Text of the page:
Changing hockey mindset in Japan no easy task
Carla MacLeod using Canadian approach to coaching
The goal was clear: qualify for the 2014 Olympics.
The route getting there wasn’t as obvious. I quickly learned there were some vast differences between preparing for the Olympics as an athlete, and preparing as a coach.
One is not easier or harder than the other, it is just different.
As an athlete you are required to be selfish if you want to be successful. Everything is about you from how you train, to what you eat, to when you go to sleep to ensure that when the time comes you are ready to perform.
As a coach, the last person you think about is yourself. It’s about the players. How is their energy? When do I push them? When do I rest them? Do they have all the information needed to be successful? Why is she sad? Why is she so happy? Why is she crying again?
It’s also about the staff - is everyone confident, do we understand our roles and are we prepared for any and every situation?
We started our preparation in May of 2012, and had eighth camps prior to the February Olympic qualifying tournament. I was like a new community on Google Maps. I knew where I stood, but there were no roads on the map to show me the way.
I relied heavily on my playing experience and my time centralized with Team Canada. Although we didn’t have the players full time, which is the case when Canada is centralized, I knew we needed to take a similar approach.
We spent those eight camps understanding our strengths and weaknesses as both a team and as individuals. We knew we were fast and we also understood we were small in stature, likely the pre-scout on most Japanese teams.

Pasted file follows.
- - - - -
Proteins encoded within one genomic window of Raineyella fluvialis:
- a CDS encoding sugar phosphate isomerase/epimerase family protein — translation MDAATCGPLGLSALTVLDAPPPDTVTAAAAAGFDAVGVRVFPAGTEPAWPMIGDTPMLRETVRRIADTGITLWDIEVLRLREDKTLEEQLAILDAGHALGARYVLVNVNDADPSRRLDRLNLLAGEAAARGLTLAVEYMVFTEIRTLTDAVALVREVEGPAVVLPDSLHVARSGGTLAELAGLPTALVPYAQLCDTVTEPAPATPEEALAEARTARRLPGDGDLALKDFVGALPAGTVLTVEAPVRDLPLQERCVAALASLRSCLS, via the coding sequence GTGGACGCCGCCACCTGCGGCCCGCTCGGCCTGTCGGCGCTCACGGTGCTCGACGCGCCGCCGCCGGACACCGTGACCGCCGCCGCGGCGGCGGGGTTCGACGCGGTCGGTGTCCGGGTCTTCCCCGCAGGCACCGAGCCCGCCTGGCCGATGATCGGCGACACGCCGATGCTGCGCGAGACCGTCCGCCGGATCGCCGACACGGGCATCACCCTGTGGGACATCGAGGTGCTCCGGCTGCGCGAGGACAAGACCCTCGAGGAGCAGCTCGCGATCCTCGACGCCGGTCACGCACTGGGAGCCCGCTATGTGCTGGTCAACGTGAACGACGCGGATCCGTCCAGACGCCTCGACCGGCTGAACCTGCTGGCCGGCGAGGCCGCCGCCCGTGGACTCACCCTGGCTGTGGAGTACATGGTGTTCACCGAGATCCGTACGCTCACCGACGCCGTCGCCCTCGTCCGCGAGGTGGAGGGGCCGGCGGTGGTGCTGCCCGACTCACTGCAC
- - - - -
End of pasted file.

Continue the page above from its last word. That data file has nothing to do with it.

We worked individual skills, we implemented new team systems, and we completely shifted the players’ approach from a passive game to an all-out pressure style. We overhauled the off-ice training regime, placing more emphasis on strength instead of cardio (the average beep test score was over 13, we could run with the best of them!). We worked on becoming better teammates, we evaluated our leadership group, and we pushed each other everyday to be better.
As I mentioned in my previous post, self-confidence was the biggest hurdle we faced. This issue was two-fold for me. First, confidence is a challenge for most athletes and, as their coach, I really wanted to be able to help them establish their own confidence.
But this posed a big challenge in itself because my Japanese is equivalent to a two-year-old. It was through this process I embraced my new life motto: you’re only as good as your translator.
We were well prepared from a physical, tactical and mental standpoint, but there’s no way to truly know if you’re set until the puck drops in the big tournament.
Olympic qualifier, here we come!